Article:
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Architecture without culture

Arseni Mourzenko
Founder and lead developer, specializing in developer productivity and code quality
150
articles
January 15, 2021

I was recently watching the DeepMind's AlphaGo documentary, which starts with several views of Oxford, including a shot where half of the frame is filled with the outside of The Sheldonian Theatre, the other half showing the History of Science Museum. I've been to Oxford once, and while I didn't know the exact location (nor that those buildings were called like this; I had to google it), I immediately recognized the style of this part of Oxford from the second part of the seventeenth century.

Next scene: some gentlemen playing Go in a street that I immediately recognize as Bordeaux. It's rue Saint-James, with the Grosse cloche de Bordeaux, fifteenth century, appearing at the background. What's interesting is that here again, I had to google it to find the exact location. While I lived for about five years in Bordeaux, I haven't been too much in this street, and at first, I thought that behind the Grosse cloche there would be the Garonne river; it appeared that the location I was thinking about was all wrong.

By looking at two pictures showing the mostly unfamiliar buildings, I could recognize the city, based exclusively on the style of the architecture. In the same way, I once recognized Pisa (and that was a view of Arno river and its neighboring houses, not the Piazza del Duomo and its Torre di Pisa recognizable by virtually every person in the world), and several times—my favorite city of Paris and a bunch of other small towns I've visited before.

In 1999, Roman Polanski releases The Ninth Gate. The story takes place in United States, France, Spain, and Portugal. Without explicit legend telling which location is which, it is still very clear where every scene takes place. How could it be that just showing some street in a small town is enough to make it clear what country is that?

This recognizable character of cities and countries would be all lost if today's architects continue building the modern crap they build now.

Look at this image from Street View. Where are those buildings? What country? Maybe it's London? Or some city in United States? Does this architecture looks like something... Australian maybe? Or is it some business district in Jakarta? Maybe Moscow?

Source: Google Maps.

For those of you who work at La Défense, the business district near Paris, this location might be recognizable. At the condition that you were there a lot of times. If not, no way you'll recognize it, because it has absolutely no personality, nothing special. Nobody knows who built them, and frankly, nobody cares. It doesn't transcribe the French culture, the history of Paris, the history of this specific part of Paris. A similar building can be found anywhere in the world, from Hong Kong to Chicago. It has no respect for the heritage, and no respect for people who live there, who work there, who walk in this street.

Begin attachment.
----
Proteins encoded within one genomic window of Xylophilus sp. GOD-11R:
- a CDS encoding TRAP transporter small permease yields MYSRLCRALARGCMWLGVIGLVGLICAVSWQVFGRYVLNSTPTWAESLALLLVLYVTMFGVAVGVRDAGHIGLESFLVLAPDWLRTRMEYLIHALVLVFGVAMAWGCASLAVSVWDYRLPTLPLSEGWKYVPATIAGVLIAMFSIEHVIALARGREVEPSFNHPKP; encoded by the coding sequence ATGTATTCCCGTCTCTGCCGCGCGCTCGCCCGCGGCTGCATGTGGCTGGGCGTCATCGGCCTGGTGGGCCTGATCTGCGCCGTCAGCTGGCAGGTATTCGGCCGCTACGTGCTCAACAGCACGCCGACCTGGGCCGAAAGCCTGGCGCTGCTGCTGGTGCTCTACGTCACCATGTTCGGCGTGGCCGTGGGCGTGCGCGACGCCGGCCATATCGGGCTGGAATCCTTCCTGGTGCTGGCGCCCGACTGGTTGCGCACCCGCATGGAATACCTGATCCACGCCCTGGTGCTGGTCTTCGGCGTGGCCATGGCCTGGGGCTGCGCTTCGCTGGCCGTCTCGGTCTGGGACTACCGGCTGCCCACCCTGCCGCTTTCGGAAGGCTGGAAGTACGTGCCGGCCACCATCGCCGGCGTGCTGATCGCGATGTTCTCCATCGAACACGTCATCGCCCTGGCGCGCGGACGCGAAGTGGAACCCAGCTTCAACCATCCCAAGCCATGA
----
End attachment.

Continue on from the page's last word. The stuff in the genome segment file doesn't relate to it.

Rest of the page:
Is it wrong? It depends.

We as humans may decide that we don't care about history, that legacy has no importance. Maybe we should destroy all the buildings from the nineteenth century and before, burn all the books, ban historians from our society, and rebuild the new great world where every place is the same, would it be a small village in the south of Italy or a district in New Delhi. After all, this very article is written in English in order to appeal to a larger audience—the same way, the buildings we build would appeal to the whole world, instead of retracing the roots of a given collectivity and a given location.

Or we may decide that roots matter. And that Normandy, Loire Valley, or Brittany have their importance, that villages such as Riquewihr in Alsace, France, or Riomaggiore in La Spezia, Italy, are unique locations, with unique feeling, unique architecture, and unique history, which should be preserved.

If we chose the first option, there is a risk that there would be no way back. At the moment of writing, I live in Paris for the fifth consecutive year. During the past four years, I've seen a series of buildings demolished, in order to build crap instead. I'm not even mentioning London, where entire districts look like a permanent construction site. What for? To erect crap built from glass, which looks exactly like crap build from glass in the United States, Russia, or China. If you have a chance to climb the Eiffel Tower, look at the buildings beneath, the ones close to Champ de Mars. At least ten percent of the buildings are the crap built in the twentieth century, with no respect for Paris architecture. Why is that? Isn't Champ de Mars an important location with important history? Shouldn't we care a bit about a place like that? Because if we don't, one day, someone would, from the top of the Eiffel Tower, look not at the Haussmannien buildings, but rather the culturally-neutral ones like on the image above. What Le Corbusier suggested in 1925, we're doing it now, step by step. If this is our future, I don't want to be part of it.